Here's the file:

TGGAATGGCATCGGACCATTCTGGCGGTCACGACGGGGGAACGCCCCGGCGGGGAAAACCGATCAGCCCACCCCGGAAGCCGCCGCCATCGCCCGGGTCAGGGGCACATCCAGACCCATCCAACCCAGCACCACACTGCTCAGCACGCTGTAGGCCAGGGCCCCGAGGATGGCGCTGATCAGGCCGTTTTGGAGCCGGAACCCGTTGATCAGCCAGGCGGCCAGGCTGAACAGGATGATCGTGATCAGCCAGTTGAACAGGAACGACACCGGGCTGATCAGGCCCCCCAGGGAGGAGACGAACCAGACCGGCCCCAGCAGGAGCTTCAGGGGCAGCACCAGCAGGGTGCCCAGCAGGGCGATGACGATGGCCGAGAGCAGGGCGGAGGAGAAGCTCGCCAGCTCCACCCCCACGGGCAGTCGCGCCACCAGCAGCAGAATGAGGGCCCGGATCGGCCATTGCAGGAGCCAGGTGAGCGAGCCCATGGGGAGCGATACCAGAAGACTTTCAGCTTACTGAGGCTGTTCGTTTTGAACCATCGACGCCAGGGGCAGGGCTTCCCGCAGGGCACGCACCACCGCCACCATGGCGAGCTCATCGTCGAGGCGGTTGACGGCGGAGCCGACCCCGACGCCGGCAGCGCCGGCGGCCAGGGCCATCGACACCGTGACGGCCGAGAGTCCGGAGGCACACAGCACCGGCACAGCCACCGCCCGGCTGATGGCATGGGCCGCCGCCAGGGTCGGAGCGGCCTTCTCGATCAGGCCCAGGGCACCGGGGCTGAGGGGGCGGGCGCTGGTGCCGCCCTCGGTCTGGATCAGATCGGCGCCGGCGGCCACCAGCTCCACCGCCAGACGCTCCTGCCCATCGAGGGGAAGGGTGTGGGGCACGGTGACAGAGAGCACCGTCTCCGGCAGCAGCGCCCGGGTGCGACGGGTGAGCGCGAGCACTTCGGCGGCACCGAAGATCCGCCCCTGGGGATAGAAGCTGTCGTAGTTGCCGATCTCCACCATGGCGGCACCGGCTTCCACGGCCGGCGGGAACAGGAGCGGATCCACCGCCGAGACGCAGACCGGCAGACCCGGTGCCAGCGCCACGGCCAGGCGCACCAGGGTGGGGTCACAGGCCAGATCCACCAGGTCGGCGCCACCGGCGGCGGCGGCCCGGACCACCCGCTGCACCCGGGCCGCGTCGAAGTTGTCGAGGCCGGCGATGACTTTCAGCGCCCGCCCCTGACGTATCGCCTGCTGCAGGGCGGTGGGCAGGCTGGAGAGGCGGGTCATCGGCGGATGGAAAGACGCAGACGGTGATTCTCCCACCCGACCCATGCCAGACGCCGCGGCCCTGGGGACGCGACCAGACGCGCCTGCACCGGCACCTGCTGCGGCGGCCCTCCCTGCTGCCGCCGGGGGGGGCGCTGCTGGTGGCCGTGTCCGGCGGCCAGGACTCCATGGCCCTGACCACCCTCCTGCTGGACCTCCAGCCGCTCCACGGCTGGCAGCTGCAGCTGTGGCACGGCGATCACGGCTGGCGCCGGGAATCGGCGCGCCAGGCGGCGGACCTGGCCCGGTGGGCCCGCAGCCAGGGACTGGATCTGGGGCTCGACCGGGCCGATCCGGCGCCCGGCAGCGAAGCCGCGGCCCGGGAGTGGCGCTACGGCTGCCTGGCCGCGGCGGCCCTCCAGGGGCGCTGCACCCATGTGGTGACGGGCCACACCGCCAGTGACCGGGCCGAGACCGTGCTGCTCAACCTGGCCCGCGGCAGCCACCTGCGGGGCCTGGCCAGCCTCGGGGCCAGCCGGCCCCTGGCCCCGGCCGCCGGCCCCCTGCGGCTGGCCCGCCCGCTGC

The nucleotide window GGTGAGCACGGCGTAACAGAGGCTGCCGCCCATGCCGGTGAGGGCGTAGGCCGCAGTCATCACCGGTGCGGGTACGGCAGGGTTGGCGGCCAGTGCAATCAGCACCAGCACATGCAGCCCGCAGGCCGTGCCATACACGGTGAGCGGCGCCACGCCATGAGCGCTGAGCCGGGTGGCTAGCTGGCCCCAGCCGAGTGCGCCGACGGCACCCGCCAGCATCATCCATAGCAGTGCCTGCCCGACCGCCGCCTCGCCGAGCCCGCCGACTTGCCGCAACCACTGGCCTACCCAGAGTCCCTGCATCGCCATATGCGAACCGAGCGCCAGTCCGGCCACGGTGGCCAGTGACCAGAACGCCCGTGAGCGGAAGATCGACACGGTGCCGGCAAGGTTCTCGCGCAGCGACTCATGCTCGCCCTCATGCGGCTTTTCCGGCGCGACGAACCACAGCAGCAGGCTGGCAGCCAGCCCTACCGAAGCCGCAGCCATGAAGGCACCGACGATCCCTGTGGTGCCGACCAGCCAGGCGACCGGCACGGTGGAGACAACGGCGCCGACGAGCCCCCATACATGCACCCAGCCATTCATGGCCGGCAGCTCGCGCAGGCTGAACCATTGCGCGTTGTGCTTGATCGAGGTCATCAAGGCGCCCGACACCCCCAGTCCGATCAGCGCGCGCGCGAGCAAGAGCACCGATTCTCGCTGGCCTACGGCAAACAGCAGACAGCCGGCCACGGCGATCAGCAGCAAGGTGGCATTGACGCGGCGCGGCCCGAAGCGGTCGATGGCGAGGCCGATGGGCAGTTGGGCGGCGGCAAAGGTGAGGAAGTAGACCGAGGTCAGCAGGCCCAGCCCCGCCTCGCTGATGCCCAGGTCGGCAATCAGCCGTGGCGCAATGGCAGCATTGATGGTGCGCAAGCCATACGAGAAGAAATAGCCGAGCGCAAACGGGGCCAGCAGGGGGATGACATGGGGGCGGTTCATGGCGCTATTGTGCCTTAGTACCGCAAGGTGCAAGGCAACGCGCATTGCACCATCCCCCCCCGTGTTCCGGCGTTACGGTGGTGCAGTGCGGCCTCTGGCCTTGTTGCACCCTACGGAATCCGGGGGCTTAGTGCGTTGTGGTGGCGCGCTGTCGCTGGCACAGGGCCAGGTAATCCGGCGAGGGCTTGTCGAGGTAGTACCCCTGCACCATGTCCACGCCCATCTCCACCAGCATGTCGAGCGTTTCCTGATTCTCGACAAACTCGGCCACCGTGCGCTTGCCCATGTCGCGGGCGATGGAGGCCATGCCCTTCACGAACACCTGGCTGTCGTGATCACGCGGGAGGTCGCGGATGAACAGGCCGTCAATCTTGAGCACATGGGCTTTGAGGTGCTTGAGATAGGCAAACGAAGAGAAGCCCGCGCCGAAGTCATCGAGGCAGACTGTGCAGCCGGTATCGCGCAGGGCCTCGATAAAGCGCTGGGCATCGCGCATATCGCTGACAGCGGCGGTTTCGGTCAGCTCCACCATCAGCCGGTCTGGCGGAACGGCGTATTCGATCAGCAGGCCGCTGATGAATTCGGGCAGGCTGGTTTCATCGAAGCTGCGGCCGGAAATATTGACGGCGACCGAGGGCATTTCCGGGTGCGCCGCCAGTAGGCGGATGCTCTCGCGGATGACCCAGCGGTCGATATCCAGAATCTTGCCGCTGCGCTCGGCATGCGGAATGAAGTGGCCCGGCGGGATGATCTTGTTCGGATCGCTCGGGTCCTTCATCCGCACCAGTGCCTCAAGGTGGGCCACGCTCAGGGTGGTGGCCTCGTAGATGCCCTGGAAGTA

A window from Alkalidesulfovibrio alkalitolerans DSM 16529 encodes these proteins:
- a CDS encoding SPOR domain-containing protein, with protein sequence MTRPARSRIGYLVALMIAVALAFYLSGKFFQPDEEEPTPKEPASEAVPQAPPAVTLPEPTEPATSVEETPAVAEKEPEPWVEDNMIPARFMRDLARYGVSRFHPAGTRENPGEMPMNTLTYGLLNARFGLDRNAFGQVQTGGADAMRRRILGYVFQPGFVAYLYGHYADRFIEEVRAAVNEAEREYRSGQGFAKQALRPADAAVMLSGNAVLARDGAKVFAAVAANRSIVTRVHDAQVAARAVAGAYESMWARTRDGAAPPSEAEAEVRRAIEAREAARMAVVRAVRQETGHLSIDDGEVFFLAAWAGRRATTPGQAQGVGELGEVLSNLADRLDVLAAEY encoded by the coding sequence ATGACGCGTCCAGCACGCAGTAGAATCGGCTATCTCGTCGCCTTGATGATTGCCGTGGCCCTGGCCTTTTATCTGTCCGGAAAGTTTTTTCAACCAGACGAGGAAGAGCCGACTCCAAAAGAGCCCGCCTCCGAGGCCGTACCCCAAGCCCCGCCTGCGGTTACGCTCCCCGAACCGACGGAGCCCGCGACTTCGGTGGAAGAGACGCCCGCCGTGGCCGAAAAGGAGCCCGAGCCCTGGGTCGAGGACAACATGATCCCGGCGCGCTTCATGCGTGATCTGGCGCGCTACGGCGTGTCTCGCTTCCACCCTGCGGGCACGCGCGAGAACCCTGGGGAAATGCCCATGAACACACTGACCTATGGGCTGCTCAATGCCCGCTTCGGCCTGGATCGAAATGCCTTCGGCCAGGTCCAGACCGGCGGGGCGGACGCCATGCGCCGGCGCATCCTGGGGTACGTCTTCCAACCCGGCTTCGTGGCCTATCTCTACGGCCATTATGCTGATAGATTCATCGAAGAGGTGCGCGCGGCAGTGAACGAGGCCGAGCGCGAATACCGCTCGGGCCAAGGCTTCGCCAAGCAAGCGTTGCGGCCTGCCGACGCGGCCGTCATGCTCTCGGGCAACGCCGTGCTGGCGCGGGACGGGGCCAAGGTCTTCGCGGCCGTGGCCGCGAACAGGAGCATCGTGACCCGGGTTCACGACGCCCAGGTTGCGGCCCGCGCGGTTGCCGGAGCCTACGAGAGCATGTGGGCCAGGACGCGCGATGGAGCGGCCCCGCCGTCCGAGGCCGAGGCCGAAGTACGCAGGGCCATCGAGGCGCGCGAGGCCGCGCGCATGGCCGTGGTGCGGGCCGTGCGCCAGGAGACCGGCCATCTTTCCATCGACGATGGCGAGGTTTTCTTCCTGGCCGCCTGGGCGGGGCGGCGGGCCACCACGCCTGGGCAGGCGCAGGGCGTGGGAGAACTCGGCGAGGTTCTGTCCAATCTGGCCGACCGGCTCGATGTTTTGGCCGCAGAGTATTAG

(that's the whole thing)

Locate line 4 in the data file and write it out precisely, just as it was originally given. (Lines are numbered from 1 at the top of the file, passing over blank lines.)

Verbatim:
- a CDS encoding SPOR domain-containing protein, with protein sequence MTRPARSRIGYLVALMIAVALAFYLSGKFFQPDEEEPTPKEPASEAVPQAPPAVTLPEPTEPATSVEETPAVAEKEPEPWVEDNMIPARFMRDLARYGVSRFHPAGTRENPGEMPMNTLTYGLLNARFGLDRNAFGQVQTGGADAMRRRILGYVFQPGFVAYLYGHYADRFIEEVRAAVNEAEREYRSGQGFAKQALRPADAAVMLSGNAVLARDGAKVFAAVAANRSIVTRVHDAQVAARAVAGAYESMWARTRDGAAPPSEAEAEVRRAIEAREAARMAVVRAVRQETGHLSIDDGEVFFLAAWAGRRATTPGQAQGVGELGEVLSNLADRLDVLAAEY encoded by the coding sequence ATGACGCGTCCAGCACGCAGTAGAATCGGCTATCTCGTCGCCTTGATGATTGCCGTGGCCCTGGCCTTTTATCTGTCCGGAAAGTTTTTTCAACCAGACGAGGAAGAGCCGACTCCAAAAGAGCCCGCCTCCGAGGCCGTACCCCAAGCCCCGCCTGCGGTTACGCTCCCCGAACCGACGGAGCCCGCGACTTCGGTGGAAGAGACGCCCGCCGTGGCCGAAAAGGAGCCCGAGCCCTGGGTCGAGGACAACATGATCCCGGCGCGCTTCATGCGTGATCTGGCGCGCTACGGCGTGTCTCGCTTCCACCCTGCGGGCACGCGCGAGAACCCTGGGGAAATGCCCATGAACACACTGACCTATGGGCTGCTCAATGCCCGCTTCGGCCTGGATCGAAATGCCTTCGGCCAGGTCCAGACCGGCGGGGCGGACGCCATGCGCCGGCGCATCCTGGGGTACGTCTTCCAACCCGGCTTCGTGGCCTATCTCTACGGCCATTATGCTGATAGATTCATCGAAGAGGTGCGCGCGGCAGTGAACGAGGCCGAGCGCGAATACCGCTCGGGCCAAGGCTTCGCCAAGCAAGCGTTGCGGCCTGCCGACGCGGCCGTCATGCTCTCGGGCAACGCCGTGCTGGCGCGGGACGGGGCCAAGGTCTTCGCGGCCGTGGCCGCGAACAGGAGCATCGTGACCCGGGTTCACGACGCCCAGGTTGCGGCCCGCGCGGTTGCCGGAGCCTACGAGAGCATGTGGGCCAGGACGCGCGATGGAGCGGCCCCGCCGTCCGAGGCCGAGGCCGAAGTACGCAGGGCCATCGAGGCGCGCGAGGCCGCGCGCATGGCCGTGGTGCGGGCCGTGCGCCAGGAGACCGGCCATCTTTCCATCGACGATGGCGAGGTTTTCTTCCTGGCCGCCTGGGCGGGGCGGCGGGCCACCACGCCTGGGCAGGCGCAGGGCGTGGGAGAACTCGGCGAGGTTCTGTCCAATCTGGCCGACCGGCTCGATGTTTTGGCCGCAGAGTATTAG